Bob has been with The Health Show since 2002. He has spent over 35 years working in radio stations along the East Coast and has actually earned a living that way. He's been heard from Northern New York State to South Florida.
There are times when you listen to The Health Show and every feature flows into the next with a clear theme and obvious plan. Well not today. On today’s Health Show it’s four different feature on four different topics, none of which have anything to do with the other.
First we’ll hear about the growing tread of males becoming family care givers.
Then advise from the NIH: get up and do something...anything.
We’ll hear how many people in our gadget obsessed culture need a digital detox.
When you switch on your computer in the morning, what’s the first page you see. For millions, that home page is Google...and the first thing they notice is the Google Doodle. Now students are being asked to design there own Google Doodle for a nice scholarship. Today on The Best Of Our Knowledge, we’ll get details of the contest.
We’ll also hear how budget cut backs have changed the lives of some teachers in Chicago, attend a training session for emergency room personnel and spend an academic minute learning about a rare condition that affects a child’s coordination.
Here’s one of those statements of indisputable fact that you love so much: nobody’s eye sight gets better as they age. There have been recent advances in eye care research that are helping more people keep their sight longer. On today’s Health Show, a talk about your eyes.
We’ll also learn how being born deaf affects your sense of touch. And we’ll visit with a pain specialist who has some very good advice about concussions.
Many of us are still trying to make some kind of sense out of the shootings at Sandy Hook Elementary School in Newtown, Connecticut. Perhaps that’s impossible. But in the days after the shooting people swarmed into the town to try and help. Today on The Best Of Our Knowledge, we’ll hear from a Red Cross volunteer who went to Newtown the day after the shootings.
We’ve had nasty flu seasons before...but this year is turning out to be something especially gruesome. The season started about a month early and there is now widespread flu in 47 states. On today’s Health Show, we’ll talk to a flu expert from the Mayo Clinic about this years strain of the flu, and what you can do to stay healthy.
And while we’re talking about seasons...we’re in the heat of the football playoff season, so it’s a good time to hear from a doctor and author who says you should treat your health care like a team sport.
Remember correspondence schools? That’s when you used to be able to take courses through the mail for complete a diploma or learn a trade. Well people don’t use the mail for much anymore...they use the internet. Today on The Best Of Our Knowledge, we’ll learn about virtual schools and how a northeastern state preparing for their growth.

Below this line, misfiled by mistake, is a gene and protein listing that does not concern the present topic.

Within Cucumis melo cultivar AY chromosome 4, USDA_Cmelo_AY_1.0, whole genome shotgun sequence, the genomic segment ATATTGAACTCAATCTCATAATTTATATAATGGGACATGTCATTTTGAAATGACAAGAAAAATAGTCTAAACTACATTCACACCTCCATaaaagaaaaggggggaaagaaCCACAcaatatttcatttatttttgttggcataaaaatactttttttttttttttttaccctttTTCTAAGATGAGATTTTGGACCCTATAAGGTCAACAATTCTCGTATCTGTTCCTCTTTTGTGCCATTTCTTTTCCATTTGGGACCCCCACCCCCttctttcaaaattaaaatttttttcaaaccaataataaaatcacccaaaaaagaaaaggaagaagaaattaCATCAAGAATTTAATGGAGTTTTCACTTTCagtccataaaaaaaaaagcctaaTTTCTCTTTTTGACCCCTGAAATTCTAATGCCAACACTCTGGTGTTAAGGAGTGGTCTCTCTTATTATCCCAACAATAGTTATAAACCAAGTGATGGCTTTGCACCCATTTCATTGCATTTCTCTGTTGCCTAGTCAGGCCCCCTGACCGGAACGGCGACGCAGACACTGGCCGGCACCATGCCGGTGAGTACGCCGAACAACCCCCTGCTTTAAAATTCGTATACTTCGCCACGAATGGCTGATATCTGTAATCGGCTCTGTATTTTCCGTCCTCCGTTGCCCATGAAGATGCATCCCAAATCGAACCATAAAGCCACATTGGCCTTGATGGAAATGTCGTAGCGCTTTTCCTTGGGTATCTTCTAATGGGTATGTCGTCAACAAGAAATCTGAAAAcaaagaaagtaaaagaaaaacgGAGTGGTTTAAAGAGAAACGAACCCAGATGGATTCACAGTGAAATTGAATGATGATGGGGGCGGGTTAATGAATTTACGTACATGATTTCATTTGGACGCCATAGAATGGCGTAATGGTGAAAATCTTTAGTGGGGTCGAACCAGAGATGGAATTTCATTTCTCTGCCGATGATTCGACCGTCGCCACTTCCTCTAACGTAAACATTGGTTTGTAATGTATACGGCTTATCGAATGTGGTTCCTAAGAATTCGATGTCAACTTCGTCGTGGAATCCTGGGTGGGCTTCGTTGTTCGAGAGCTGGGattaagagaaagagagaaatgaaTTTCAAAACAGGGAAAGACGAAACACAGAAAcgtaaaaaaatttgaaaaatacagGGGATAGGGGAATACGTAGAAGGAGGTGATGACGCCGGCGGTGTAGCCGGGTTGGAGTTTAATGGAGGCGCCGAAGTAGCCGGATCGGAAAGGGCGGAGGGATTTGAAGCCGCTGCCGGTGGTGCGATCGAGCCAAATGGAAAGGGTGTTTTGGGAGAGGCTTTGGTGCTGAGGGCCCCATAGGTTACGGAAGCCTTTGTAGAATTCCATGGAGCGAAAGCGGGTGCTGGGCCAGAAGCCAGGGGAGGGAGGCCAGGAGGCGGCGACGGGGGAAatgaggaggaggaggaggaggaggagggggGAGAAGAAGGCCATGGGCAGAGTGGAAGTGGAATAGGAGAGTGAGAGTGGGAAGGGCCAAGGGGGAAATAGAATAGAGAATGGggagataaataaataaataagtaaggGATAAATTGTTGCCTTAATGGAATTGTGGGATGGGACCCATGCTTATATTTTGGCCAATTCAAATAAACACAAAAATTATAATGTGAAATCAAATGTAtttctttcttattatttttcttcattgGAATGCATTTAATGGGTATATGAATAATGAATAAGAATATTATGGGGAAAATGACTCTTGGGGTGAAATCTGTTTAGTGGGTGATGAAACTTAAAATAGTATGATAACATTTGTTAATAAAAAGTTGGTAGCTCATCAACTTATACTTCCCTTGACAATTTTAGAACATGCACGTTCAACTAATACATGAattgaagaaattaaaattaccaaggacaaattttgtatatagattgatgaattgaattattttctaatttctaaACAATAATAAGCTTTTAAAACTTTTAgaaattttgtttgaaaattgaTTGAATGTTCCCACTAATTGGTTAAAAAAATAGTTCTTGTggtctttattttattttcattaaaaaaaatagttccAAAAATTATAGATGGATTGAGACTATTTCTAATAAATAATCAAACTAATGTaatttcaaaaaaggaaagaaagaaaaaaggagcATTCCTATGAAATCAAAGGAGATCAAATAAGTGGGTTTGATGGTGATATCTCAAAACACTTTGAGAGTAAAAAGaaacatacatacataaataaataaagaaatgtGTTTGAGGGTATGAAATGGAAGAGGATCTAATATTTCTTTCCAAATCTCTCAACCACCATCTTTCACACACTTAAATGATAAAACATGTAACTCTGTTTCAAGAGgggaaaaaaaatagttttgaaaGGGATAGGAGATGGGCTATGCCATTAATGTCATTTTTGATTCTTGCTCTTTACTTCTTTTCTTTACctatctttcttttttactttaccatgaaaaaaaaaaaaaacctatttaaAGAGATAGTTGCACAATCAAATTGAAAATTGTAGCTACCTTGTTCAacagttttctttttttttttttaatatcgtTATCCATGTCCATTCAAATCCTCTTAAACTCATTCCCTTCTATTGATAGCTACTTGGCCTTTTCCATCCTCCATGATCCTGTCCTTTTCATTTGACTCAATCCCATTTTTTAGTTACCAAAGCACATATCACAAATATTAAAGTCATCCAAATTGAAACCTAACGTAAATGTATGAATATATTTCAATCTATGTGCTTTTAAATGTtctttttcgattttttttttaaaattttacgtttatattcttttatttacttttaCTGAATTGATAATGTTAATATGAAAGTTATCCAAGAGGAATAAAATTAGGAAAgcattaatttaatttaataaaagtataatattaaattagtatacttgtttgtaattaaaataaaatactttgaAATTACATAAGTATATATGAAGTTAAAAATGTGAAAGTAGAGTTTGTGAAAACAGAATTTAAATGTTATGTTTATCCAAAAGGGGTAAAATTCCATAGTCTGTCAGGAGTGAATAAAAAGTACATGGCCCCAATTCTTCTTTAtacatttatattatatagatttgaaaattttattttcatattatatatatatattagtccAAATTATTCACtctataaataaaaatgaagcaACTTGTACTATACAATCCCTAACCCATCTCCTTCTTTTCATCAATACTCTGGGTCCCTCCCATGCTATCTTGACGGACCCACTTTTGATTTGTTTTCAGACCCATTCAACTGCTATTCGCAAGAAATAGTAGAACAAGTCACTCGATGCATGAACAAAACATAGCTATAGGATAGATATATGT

We’ll also hear from a student who’s welcoming everyone to her personal jungle in her new a book. Then it’s off to California for a visit to a traditional Mexican music school. And we’ll spend an academic minute with out of tune banjos.
Most of the time on this program, I feel like I can hold my own in most discussions. There are some topics however. Take menopause. Whenever we talk about this part of a woman’s life I feel like half the audience is saying “yeah, what do you know about it”. That’s why I call on smart people to help me. On today’s Health Show, we’ll talk about menopause, or, most accurately, perimenopause.
Little green men. Robots with ray guns on their arms. Klingons! These are just a few examples of fictional life in outer space. But, if you were given all the facts and numbers about another world, could you come up with a story about what life would be like up there? Today on The Best Of Our Knowledge, we’ll talk to some student short story authors who turned facts and a good imagination into prize winning stories.
We’ll also spend an academic minute in a place we have a few more facts about...the oceans.
Nobody has ever won an election by saying that Medicare is bad. In fact, people who say that tend to lose elections by large numbers. So, it’s no surprise that in a recent survey, 98 per cent of adults 18 or older said that Medicare is important to American’s health in retirement. But what about the health of Medicare itself? On today’s Health Show, we are going to be joined by two representatives of A.A.R.P. and talk about the future of Medicare and Social Security...and what A.A.R.P. is doing to support their members.
Anybody in the mood for an old fashioned, year-end best of show? Good, because you’ve just tuned into one. Today on The Best Of Our Knowledge, we’ll take another listen to some of our most interesting stories of the past year.
We’ll learn about a school in Brooklyn that uses Applied Behavioral Analysis to help teach children with autism. Hear the frustrations of teachers trying to advance their careers in a tough political and economic climate. And find out about a computer that is making to move from games shows to clinical labs.